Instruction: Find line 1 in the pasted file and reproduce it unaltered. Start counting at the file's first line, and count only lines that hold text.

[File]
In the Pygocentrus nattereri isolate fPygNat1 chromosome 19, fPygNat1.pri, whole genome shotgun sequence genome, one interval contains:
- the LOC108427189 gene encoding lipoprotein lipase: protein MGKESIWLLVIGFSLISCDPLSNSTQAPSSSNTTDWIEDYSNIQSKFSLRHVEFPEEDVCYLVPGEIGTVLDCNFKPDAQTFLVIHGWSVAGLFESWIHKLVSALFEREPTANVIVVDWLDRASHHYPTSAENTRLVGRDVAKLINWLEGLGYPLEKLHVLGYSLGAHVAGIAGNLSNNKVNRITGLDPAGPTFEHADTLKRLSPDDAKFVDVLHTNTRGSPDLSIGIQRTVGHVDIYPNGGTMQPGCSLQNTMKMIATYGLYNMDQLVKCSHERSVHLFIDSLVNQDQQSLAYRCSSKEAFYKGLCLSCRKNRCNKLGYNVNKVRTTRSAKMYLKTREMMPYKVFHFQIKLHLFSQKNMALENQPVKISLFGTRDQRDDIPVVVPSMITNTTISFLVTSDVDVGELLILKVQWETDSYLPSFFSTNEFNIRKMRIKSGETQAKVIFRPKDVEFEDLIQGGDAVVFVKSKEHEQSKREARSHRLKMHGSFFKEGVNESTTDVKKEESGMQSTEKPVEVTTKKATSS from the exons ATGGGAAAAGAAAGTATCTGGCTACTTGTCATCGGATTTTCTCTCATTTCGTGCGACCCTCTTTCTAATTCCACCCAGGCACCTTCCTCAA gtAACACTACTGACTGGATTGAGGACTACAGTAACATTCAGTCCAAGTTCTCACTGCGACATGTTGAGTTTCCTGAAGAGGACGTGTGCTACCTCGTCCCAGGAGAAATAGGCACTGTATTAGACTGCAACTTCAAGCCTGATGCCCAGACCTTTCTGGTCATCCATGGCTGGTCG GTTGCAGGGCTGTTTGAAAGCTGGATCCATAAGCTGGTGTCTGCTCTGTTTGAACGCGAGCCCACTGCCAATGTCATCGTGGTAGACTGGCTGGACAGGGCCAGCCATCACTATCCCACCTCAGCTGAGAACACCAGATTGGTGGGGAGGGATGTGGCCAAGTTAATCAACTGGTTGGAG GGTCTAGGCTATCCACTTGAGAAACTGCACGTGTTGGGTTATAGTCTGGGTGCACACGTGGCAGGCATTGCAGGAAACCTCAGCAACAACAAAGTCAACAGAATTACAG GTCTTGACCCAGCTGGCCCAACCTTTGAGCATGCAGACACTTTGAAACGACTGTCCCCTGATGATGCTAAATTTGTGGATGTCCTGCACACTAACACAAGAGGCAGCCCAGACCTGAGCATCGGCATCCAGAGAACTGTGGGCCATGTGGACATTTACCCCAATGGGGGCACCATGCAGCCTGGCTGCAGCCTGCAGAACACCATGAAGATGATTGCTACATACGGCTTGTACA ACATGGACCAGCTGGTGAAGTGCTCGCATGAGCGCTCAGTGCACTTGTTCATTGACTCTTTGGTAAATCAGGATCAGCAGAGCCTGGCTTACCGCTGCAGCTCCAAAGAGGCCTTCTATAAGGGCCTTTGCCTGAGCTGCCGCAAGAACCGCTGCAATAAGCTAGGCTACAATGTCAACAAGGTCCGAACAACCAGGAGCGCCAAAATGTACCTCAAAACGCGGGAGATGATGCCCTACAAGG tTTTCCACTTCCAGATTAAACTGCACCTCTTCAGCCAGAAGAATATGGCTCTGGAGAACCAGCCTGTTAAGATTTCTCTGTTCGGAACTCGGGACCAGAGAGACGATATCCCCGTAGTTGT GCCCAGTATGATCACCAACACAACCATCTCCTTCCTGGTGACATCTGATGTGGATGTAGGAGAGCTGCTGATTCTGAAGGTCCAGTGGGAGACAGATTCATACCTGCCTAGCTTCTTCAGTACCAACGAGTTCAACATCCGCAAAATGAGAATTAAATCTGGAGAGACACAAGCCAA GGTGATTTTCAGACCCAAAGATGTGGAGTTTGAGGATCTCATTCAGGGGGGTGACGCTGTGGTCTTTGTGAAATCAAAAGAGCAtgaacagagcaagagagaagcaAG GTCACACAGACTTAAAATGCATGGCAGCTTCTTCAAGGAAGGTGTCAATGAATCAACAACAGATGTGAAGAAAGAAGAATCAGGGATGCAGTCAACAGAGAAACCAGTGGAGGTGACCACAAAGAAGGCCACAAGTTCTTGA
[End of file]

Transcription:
In the Pygocentrus nattereri isolate fPygNat1 chromosome 19, fPygNat1.pri, whole genome shotgun sequence genome, one interval contains: